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Jay Lemke is Professor Emeritus at the City University of New York. He has also been Professor in the PhD Programs in Science Education, Learning Technologies, and Literacy Language and Culture at the University of Michigan (Ann Arbor) and most recently adjunct Professor in Communication at the University of California - San Diego and Senior Research Scientist in the Laboratory for Comparative Human Cognition (LCHC). Professor Lemke's research investigates multimedia communication, learning, and emotion in the context of social and cultural change.

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Chronopaths: Feelings in Place #1

What's a Chronopath? A way of looking at feelings and emotions as complex, changing, and extending across time. From a few seconds to register a scene to the acumulation of layers of feelings and memories across years. 
Where to start? For now, with the unique feelings we have in particular places. This is an ongoing exploration, and I want to start with a favorite place near to home.    #chronopaths                                                                                                                                                                                                                                           .

The greenhouse




Perhaps my favorite place in San Diego is this old wooden greenhouse in Balboa Park. The attraction of this place for me is not just the beauty of its architecture, the escape it provides from a world of steel and concrete, or even the natural beauty of the trees, plants and flowers inside.

People are quiet inside the greenhouse almost as if in a library or a church. There is a feeling of hush amidst the lush of the foliage. There is a feeling closer to oneness with the natural world that has been bridged closer to us by being brought inside a human structure.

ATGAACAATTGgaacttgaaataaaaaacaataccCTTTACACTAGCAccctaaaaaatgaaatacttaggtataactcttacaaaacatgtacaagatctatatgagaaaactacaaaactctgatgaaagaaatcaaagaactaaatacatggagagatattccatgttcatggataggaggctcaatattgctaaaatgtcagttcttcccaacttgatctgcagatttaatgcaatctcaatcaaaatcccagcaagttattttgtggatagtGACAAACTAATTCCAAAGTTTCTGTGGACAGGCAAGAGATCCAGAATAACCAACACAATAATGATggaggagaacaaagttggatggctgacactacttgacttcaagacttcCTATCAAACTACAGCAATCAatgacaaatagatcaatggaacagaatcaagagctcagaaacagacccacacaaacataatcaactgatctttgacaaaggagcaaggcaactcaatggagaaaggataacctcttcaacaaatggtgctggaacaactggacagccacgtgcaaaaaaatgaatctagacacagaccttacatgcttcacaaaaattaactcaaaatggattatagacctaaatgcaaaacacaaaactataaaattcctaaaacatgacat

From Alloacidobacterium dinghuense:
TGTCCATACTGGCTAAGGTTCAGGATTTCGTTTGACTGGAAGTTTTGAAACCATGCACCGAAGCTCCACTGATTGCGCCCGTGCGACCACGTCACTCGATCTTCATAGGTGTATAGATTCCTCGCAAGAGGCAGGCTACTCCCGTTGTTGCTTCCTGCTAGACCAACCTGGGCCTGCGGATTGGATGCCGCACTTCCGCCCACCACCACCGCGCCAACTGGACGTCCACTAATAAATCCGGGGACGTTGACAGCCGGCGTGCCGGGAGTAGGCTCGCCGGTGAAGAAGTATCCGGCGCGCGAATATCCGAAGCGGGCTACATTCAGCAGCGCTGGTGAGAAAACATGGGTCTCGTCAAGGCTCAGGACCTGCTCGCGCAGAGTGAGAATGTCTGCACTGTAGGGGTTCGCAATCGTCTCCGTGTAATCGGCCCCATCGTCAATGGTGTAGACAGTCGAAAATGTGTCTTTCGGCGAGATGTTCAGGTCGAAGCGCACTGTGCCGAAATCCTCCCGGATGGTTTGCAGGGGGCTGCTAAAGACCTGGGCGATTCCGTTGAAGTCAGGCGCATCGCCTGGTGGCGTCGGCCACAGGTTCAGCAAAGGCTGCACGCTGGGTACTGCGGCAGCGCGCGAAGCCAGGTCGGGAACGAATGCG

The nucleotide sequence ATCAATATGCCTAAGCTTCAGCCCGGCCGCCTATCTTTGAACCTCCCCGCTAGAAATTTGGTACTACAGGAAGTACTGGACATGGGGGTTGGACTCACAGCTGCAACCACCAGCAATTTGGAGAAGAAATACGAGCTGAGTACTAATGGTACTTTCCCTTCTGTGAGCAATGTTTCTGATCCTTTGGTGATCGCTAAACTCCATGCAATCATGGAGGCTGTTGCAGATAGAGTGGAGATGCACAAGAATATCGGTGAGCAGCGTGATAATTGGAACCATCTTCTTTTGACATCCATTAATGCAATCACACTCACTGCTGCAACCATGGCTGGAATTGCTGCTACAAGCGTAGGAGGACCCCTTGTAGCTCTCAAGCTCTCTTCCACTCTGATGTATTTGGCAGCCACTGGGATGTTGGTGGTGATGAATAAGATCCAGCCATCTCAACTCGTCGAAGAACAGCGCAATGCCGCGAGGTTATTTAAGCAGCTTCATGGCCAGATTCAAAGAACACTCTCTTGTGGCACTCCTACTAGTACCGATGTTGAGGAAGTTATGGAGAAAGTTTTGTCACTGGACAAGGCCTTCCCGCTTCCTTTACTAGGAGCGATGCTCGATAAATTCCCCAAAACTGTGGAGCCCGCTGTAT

The roof and dome are open to the outside air, the sky and the sunlight. The breeze blows through it, but gentled by the old wooden structure. The feeling inside is partly inspired by smells of old wood, growing things, and flowering plants. It is always a little more moist inside than outside in the normally dry San Diego climate. You walk along the narrow stone paths so close to the plants and trees that they can almost touch you.

The experience and feelings here are both those of being in a place, inside a greenhouse, but also of moving through it and experiencing changing views on a scale that is small and human at ground level, contrasting with the much larger scale of the elegantly rising roof and dome open to the sky above. You feel drawn upwards as if in a cathedral, but in place of bare stone and a closed roof, cut off from the harsh world outside as cathedrals are meant to do, here you feel a connection with the world outside, surrounded by park and grass, a connection through the air and sky, a connection through the plants and trees and flowers, being part of a living system.

You can walk quietly through as an observer, distancing yourself from the life around you, tranquil and unmolested. But even as an observer you feel connected, you feel drawn towards the life around you and a part of it. There is a subtle feeling of being balanced between stepping back and falling in. Just as there is between grounding yourself in earth and life or letting yourself rise and soar.

The feeling of the greenhouse is not a static feeling. It provides a small chronopath, both as you move through the space and as the focus of your feeling shifts between above and below and between stepping back and falling in. It affords a small world of unique feelings that I only have here.


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